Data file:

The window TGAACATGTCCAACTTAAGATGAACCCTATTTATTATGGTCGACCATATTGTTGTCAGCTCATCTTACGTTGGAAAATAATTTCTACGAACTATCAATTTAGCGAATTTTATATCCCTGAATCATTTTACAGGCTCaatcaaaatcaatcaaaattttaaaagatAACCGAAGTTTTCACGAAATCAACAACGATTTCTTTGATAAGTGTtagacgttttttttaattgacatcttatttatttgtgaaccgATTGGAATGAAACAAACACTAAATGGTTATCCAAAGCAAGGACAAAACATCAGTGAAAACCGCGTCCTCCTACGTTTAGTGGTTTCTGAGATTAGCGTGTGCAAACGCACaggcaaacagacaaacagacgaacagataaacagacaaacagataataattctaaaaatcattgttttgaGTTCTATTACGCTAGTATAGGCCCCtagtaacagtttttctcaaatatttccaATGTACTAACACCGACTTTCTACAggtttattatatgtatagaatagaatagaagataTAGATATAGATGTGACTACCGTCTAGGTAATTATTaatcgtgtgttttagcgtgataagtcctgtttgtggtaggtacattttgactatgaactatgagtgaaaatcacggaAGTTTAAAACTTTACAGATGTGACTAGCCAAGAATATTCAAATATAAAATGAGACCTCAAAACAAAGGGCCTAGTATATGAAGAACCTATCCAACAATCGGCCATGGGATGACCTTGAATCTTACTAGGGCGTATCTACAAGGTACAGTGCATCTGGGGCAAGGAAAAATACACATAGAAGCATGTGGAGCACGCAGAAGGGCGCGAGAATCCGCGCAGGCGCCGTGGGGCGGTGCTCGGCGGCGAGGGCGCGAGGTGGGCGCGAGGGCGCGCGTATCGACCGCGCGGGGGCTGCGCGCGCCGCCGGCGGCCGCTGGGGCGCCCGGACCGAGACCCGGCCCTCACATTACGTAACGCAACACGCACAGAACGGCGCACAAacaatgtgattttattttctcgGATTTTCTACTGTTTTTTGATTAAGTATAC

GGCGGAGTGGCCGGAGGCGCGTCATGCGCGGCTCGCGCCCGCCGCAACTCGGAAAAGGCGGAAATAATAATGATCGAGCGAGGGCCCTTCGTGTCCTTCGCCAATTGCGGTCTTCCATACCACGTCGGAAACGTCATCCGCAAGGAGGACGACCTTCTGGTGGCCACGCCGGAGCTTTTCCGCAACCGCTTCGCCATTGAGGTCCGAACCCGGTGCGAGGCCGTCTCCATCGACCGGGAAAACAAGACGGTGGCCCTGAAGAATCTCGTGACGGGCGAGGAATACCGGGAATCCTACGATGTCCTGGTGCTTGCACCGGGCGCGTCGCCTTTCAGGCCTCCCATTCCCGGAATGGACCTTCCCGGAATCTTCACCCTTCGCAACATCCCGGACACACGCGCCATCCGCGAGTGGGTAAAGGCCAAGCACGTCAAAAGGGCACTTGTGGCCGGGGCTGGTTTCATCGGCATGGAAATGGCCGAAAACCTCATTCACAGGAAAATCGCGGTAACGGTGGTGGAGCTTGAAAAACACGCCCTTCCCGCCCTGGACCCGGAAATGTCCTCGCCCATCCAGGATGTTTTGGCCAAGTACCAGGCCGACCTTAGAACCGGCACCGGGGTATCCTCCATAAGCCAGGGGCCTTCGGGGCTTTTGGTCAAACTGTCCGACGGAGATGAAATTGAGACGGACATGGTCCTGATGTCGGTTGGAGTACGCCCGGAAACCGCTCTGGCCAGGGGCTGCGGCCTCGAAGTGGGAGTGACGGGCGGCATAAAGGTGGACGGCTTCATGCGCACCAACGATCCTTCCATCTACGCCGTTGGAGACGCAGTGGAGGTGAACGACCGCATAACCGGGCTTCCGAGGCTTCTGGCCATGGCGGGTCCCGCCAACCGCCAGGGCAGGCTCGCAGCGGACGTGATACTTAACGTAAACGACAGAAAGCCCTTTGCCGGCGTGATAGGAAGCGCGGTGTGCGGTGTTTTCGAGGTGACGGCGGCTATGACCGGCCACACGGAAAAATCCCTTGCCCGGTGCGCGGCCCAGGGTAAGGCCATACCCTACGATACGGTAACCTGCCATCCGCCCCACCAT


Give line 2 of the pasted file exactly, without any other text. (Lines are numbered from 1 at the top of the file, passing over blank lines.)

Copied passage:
GGCGGAGTGGCCGGAGGCGCGTCATGCGCGGCTCGCGCCCGCCGCAACTCGGAAAAGGCGGAAATAATAATGATCGAGCGAGGGCCCTTCGTGTCCTTCGCCAATTGCGGTCTTCCATACCACGTCGGAAACGTCATCCGCAAGGAGGACGACCTTCTGGTGGCCACGCCGGAGCTTTTCCGCAACCGCTTCGCCATTGAGGTCCGAACCCGGTGCGAGGCCGTCTCCATCGACCGGGAAAACAAGACGGTGGCCCTGAAGAATCTCGTGACGGGCGAGGAATACCGGGAATCCTACGATGTCCTGGTGCTTGCACCGGGCGCGTCGCCTTTCAGGCCTCCCATTCCCGGAATGGACCTTCCCGGAATCTTCACCCTTCGCAACATCCCGGACACACGCGCCATCCGCGAGTGGGTAAAGGCCAAGCACGTCAAAAGGGCACTTGTGGCCGGGGCTGGTTTCATCGGCATGGAAATGGCCGAAAACCTCATTCACAGGAAAATCGCGGTAACGGTGGTGGAGCTTGAAAAACACGCCCTTCCCGCCCTGGACCCGGAAATGTCCTCGCCCATCCAGGATGTTTTGGCCAAGTACCAGGCCGACCTTAGAACCGGCACCGGGGTATCCTCCATAAGCCAGGGGCCTTCGGGGCTTTTGGTCAAACTGTCCGACGGAGATGAAATTGAGACGGACATGGTCCTGATGTCGGTTGGAGTACGCCCGGAAACCGCTCTGGCCAGGGGCTGCGGCCTCGAAGTGGGAGTGACGGGCGGCATAAAGGTGGACGGCTTCATGCGCACCAACGATCCTTCCATCTACGCCGTTGGAGACGCAGTGGAGGTGAACGACCGCATAACCGGGCTTCCGAGGCTTCTGGCCATGGCGGGTCCCGCCAACCGCCAGGGCAGGCTCGCAGCGGACGTGATACTTAACGTAAACGACAGAAAGCCCTTTGCCGGCGTGATAGGAAGCGCGGTGTGCGGTGTTTTCGAGGTGACGGCGGCTATGACCGGCCACACGGAAAAATCCCTTGCCCGGTGCGCGGCCCAGGGTAAGGCCATACCCTACGATACGGTAACCTGCCATCCGCCCCACCAT